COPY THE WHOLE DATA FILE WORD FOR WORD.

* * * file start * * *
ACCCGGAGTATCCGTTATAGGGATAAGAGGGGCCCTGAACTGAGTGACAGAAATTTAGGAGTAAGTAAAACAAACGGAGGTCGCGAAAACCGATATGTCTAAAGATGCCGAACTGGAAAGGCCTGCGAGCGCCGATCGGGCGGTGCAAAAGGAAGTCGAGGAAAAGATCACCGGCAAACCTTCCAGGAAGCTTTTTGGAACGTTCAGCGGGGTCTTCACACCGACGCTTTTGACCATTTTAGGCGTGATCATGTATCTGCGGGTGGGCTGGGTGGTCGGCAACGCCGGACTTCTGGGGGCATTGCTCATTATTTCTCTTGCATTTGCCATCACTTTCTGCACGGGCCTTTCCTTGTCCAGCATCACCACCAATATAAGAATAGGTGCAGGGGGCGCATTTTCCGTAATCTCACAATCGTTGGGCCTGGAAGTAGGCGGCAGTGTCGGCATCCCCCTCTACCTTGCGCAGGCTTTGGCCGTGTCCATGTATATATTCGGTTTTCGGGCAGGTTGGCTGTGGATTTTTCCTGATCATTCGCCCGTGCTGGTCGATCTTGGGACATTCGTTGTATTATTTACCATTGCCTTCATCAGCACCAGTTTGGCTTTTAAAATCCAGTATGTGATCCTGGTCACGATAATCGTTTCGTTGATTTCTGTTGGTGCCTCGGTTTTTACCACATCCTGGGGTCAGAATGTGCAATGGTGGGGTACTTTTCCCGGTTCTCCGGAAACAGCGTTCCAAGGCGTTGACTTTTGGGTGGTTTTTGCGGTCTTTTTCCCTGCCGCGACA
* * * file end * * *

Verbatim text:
ACCCGGAGTATCCGTTATAGGGATAAGAGGGGCCCTGAACTGAGTGACAGAAATTTAGGAGTAAGTAAAACAAACGGAGGTCGCGAAAACCGATATGTCTAAAGATGCCGAACTGGAAAGGCCTGCGAGCGCCGATCGGGCGGTGCAAAAGGAAGTCGAGGAAAAGATCACCGGCAAACCTTCCAGGAAGCTTTTTGGAACGTTCAGCGGGGTCTTCACACCGACGCTTTTGACCATTTTAGGCGTGATCATGTATCTGCGGGTGGGCTGGGTGGTCGGCAACGCCGGACTTCTGGGGGCATTGCTCATTATTTCTCTTGCATTTGCCATCACTTTCTGCACGGGCCTTTCCTTGTCCAGCATCACCACCAATATAAGAATAGGTGCAGGGGGCGCATTTTCCGTAATCTCACAATCGTTGGGCCTGGAAGTAGGCGGCAGTGTCGGCATCCCCCTCTACCTTGCGCAGGCTTTGGCCGTGTCCATGTATATATTCGGTTTTCGGGCAGGTTGGCTGTGGATTTTTCCTGATCATTCGCCCGTGCTGGTCGATCTTGGGACATTCGTTGTATTATTTACCATTGCCTTCATCAGCACCAGTTTGGCTTTTAAAATCCAGTATGTGATCCTGGTCACGATAATCGTTTCGTTGATTTCTGTTGGTGCCTCGGTTTTTACCACATCCTGGGGTCAGAATGTGCAATGGTGGGGTACTTTTCCCGGTTCTCCGGAAACAGCGTTCCAAGGCGTTGACTTTTGGGTGGTTTTTGCGGTCTTTTTCCCTGCCGCGACA